Therefore, the procedure involves thousands of small crystallization experiments for each protein target. Each experiment attempts to grow crystals under slightly different conditions. Most of these experiments don't work, some work a little, and others work successfully.
The major problem is visualizing the crystals as they grow. "You must have a microscope system," says Brian Karlak, Syrrx director of informatics, "to take pictures of these nanodrops, which are on the order of microns. In addition, you need a system to go through the millions of produced images to find those that have crystals in them." Each well in a holding plate contains an individual crystallization experiment, and each experiment incubates for up to a month in one of two huge storage vaults called 'forts' (see Fig. 2). We call them Fort Bliss, which is kept at 20°C, and Fort Knox, which is maintained at 4°C," says Karlak.
FIGURE 2. Syrrx runs its crystallization experiments on 96-well plates. The crystals grow in small droplets, which appear as white circles in black squares. The black squares are actually small chambers. The droplets are in diffusive contact with the larger volume of fluid in the remainder of the well (larger square). Giving the larger fluid volume, a higher salinity than the droplet sets up a thermodynamic gradient that draws water from the droplet to the larger volume. The droplet slowly shrinks and concentrates the dissolved protein molecules. Sometimes, this drying process induces the proteins to form a crystal.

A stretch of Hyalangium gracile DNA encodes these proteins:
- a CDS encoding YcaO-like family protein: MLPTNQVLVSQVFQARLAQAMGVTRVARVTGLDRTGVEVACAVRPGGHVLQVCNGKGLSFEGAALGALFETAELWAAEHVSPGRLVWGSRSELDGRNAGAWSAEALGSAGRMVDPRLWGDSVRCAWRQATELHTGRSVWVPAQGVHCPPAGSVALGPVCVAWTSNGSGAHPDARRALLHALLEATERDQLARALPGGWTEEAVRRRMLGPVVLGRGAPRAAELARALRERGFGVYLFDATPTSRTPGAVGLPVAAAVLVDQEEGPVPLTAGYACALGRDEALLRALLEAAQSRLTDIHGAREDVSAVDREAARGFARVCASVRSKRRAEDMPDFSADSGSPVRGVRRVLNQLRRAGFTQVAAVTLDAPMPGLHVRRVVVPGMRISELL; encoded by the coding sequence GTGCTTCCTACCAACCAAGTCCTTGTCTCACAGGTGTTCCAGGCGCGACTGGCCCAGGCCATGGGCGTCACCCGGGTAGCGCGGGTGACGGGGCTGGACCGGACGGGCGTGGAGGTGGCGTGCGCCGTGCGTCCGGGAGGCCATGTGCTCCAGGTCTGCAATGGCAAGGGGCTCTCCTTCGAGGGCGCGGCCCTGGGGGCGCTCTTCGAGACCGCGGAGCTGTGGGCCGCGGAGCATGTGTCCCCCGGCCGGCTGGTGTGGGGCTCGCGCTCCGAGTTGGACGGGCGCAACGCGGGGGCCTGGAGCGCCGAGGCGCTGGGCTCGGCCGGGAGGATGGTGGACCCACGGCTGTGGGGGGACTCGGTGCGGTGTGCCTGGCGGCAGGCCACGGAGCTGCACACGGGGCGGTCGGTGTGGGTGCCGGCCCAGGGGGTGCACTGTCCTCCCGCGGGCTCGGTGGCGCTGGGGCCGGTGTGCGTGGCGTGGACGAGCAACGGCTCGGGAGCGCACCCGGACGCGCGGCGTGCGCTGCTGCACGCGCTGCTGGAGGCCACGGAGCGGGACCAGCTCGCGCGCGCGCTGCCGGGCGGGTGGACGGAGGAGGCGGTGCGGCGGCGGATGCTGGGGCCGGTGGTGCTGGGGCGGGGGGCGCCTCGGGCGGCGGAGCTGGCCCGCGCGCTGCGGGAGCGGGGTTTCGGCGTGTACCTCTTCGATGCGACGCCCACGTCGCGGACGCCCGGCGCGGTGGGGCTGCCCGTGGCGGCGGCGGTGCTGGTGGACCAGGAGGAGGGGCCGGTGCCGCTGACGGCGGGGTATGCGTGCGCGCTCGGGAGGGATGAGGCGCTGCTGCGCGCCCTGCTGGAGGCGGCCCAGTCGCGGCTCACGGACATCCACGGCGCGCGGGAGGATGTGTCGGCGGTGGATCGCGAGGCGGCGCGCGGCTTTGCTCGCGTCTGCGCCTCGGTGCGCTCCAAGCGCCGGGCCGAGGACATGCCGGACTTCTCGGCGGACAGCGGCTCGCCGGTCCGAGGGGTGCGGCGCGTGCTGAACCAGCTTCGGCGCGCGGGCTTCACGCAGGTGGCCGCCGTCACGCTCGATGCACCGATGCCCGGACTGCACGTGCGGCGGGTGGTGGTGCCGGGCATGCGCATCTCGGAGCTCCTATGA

Each fort can store as many as 10,000 plates. With 96 experiments running in each plate, Syrrx has the capacity to run up to 1.92 million experiments simultaneously. If each experiment runs for a month, the system's throughput is more than 23 million experiments per year.
A robotic imaging system images each plate on schedules of 6 hours, 24 hours, 72 hours, 7 days, 14 days, and 28 days after it goes into its fort (see Fig. 3). This process results in the collection of six images of each well on each plate in each fort, or some 11.5 million images per year. All those images, along with data on the experimental conditions for each well, are stored in a database on a terabyte-sized storage-area network (SAN).
Imaging-system operation begins with an initial set of experimental conditions that is used with each protein or drug/protein complex to be crystallized. The robot, which is named Agincourt, uses commands supplied by the Syrrx synthetic chemists (see Fig. 4). It assembles the experiments in each well of each 96-well plate, seals the plate with clear tape, and stores the plates in the forts.